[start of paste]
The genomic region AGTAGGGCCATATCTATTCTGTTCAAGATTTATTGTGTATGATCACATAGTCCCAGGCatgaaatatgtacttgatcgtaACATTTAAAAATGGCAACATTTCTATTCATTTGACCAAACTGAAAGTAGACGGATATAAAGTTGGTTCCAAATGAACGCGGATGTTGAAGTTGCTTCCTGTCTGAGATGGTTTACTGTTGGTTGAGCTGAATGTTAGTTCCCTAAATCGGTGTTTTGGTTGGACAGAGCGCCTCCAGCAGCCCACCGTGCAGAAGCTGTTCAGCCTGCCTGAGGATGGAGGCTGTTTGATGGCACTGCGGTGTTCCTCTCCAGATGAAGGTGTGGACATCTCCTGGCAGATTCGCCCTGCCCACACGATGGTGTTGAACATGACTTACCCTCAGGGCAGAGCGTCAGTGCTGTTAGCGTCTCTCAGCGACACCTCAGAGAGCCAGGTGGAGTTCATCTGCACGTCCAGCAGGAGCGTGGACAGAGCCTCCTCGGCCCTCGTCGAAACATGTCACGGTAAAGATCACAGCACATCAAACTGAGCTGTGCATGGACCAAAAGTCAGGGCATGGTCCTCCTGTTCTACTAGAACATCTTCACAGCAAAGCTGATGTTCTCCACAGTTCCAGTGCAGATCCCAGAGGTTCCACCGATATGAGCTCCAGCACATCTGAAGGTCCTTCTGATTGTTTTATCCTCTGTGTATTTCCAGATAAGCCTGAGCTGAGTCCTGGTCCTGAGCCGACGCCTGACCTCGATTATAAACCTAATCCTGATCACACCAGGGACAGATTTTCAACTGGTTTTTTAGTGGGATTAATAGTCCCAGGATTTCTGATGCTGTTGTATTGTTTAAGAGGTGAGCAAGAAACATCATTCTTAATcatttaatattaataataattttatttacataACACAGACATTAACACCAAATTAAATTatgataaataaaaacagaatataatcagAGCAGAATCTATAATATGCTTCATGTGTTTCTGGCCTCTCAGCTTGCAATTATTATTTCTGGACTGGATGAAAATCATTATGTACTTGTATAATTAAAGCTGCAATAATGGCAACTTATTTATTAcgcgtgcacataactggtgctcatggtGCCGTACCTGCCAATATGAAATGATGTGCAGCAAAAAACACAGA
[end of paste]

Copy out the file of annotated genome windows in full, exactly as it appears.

The genomic region AGTAGGGCCATATCTATTCTGTTCAAGATTTATTGTGTATGATCACATAGTCCCAGGCatgaaatatgtacttgatcgtaACATTTAAAAATGGCAACATTTCTATTCATTTGACCAAACTGAAAGTAGACGGATATAAAGTTGGTTCCAAATGAACGCGGATGTTGAAGTTGCTTCCTGTCTGAGATGGTTTACTGTTGGTTGAGCTGAATGTTAGTTCCCTAAATCGGTGTTTTGGTTGGACAGAGCGCCTCCAGCAGCCCACCGTGCAGAAGCTGTTCAGCCTGCCTGAGGATGGAGGCTGTTTGATGGCACTGCGGTGTTCCTCTCCAGATGAAGGTGTGGACATCTCCTGGCAGATTCGCCCTGCCCACACGATGGTGTTGAACATGACTTACCCTCAGGGCAGAGCGTCAGTGCTGTTAGCGTCTCTCAGCGACACCTCAGAGAGCCAGGTGGAGTTCATCTGCACGTCCAGCAGGAGCGTGGACAGAGCCTCCTCGGCCCTCGTCGAAACATGTCACGGTAAAGATCACAGCACATCAAACTGAGCTGTGCATGGACCAAAAGTCAGGGCATGGTCCTCCTGTTCTACTAGAACATCTTCACAGCAAAGCTGATGTTCTCCACAGTTCCAGTGCAGATCCCAGAGGTTCCACCGATATGAGCTCCAGCACATCTGAAGGTCCTTCTGATTGTTTTATCCTCTGTGTATTTCCAGATAAGCCTGAGCTGAGTCCTGGTCCTGAGCCGACGCCTGACCTCGATTATAAACCTAATCCTGATCACACCAGGGACAGATTTTCAACTGGTTTTTTAGTGGGATTAATAGTCCCAGGATTTCTGATGCTGTTGTATTGTTTAAGAGGTGAGCAAGAAACATCATTCTTAATcatttaatattaataataattttatttacataACACAGACATTAACACCAAATTAAATTatgataaataaaaacagaatataatcagAGCAGAATCTATAATATGCTTCATGTGTTTCTGGCCTCTCAGCTTGCAATTATTATTTCTGGACTGGATGAAAATCATTATGTACTTGTATAATTAAAGCTGCAATAATGGCAACTTATTTATTAcgcgtgcacataactggtgctcatggtGCCGTACCTGCCAATATGAAATGATGTGCAGCAAAAAACACAGA